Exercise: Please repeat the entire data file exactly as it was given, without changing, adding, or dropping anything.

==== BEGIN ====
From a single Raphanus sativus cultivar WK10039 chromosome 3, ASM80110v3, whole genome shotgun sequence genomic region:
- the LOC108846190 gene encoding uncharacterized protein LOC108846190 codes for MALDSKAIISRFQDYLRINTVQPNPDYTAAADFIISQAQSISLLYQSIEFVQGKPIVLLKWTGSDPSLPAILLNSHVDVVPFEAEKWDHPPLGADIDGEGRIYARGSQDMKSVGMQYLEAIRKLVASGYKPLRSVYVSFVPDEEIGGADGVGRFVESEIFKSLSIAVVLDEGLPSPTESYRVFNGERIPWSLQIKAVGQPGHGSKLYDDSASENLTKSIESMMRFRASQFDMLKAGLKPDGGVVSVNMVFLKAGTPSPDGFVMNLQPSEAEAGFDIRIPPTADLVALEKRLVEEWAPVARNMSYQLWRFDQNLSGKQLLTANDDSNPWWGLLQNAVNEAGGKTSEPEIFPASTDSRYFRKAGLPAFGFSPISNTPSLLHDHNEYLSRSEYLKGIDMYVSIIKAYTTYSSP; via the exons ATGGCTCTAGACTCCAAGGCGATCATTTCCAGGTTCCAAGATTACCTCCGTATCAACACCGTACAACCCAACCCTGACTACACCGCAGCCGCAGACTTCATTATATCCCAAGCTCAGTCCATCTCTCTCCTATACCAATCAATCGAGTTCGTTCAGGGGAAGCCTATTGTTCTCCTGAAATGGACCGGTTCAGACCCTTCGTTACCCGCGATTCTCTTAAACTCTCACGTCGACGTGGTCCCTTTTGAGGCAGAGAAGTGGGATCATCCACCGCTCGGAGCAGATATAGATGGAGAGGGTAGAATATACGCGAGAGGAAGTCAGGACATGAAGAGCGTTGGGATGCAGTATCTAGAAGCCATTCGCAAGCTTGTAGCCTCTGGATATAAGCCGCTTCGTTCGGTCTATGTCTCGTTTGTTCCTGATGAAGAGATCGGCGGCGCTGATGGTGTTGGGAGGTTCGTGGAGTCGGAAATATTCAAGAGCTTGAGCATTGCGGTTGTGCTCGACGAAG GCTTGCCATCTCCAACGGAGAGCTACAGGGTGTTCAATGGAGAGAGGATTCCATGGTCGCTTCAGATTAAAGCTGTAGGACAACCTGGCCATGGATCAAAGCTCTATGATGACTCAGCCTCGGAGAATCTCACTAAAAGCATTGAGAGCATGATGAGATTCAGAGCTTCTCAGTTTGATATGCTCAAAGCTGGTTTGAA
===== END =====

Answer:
From a single Raphanus sativus cultivar WK10039 chromosome 3, ASM80110v3, whole genome shotgun sequence genomic region:
- the LOC108846190 gene encoding uncharacterized protein LOC108846190 codes for MALDSKAIISRFQDYLRINTVQPNPDYTAAADFIISQAQSISLLYQSIEFVQGKPIVLLKWTGSDPSLPAILLNSHVDVVPFEAEKWDHPPLGADIDGEGRIYARGSQDMKSVGMQYLEAIRKLVASGYKPLRSVYVSFVPDEEIGGADGVGRFVESEIFKSLSIAVVLDEGLPSPTESYRVFNGERIPWSLQIKAVGQPGHGSKLYDDSASENLTKSIESMMRFRASQFDMLKAGLKPDGGVVSVNMVFLKAGTPSPDGFVMNLQPSEAEAGFDIRIPPTADLVALEKRLVEEWAPVARNMSYQLWRFDQNLSGKQLLTANDDSNPWWGLLQNAVNEAGGKTSEPEIFPASTDSRYFRKAGLPAFGFSPISNTPSLLHDHNEYLSRSEYLKGIDMYVSIIKAYTTYSSP; via the exons ATGGCTCTAGACTCCAAGGCGATCATTTCCAGGTTCCAAGATTACCTCCGTATCAACACCGTACAACCCAACCCTGACTACACCGCAGCCGCAGACTTCATTATATCCCAAGCTCAGTCCATCTCTCTCCTATACCAATCAATCGAGTTCGTTCAGGGGAAGCCTATTGTTCTCCTGAAATGGACCGGTTCAGACCCTTCGTTACCCGCGATTCTCTTAAACTCTCACGTCGACGTGGTCCCTTTTGAGGCAGAGAAGTGGGATCATCCACCGCTCGGAGCAGATATAGATGGAGAGGGTAGAATATACGCGAGAGGAAGTCAGGACATGAAGAGCGTTGGGATGCAGTATCTAGAAGCCATTCGCAAGCTTGTAGCCTCTGGATATAAGCCGCTTCGTTCGGTCTATGTCTCGTTTGTTCCTGATGAAGAGATCGGCGGCGCTGATGGTGTTGGGAGGTTCGTGGAGTCGGAAATATTCAAGAGCTTGAGCATTGCGGTTGTGCTCGACGAAG GCTTGCCATCTCCAACGGAGAGCTACAGGGTGTTCAATGGAGAGAGGATTCCATGGTCGCTTCAGATTAAAGCTGTAGGACAACCTGGCCATGGATCAAAGCTCTATGATGACTCAGCCTCGGAGAATCTCACTAAAAGCATTGAGAGCATGATGAGATTCAGAGCTTCTCAGTTTGATATGCTCAAAGCTGGTTTGAA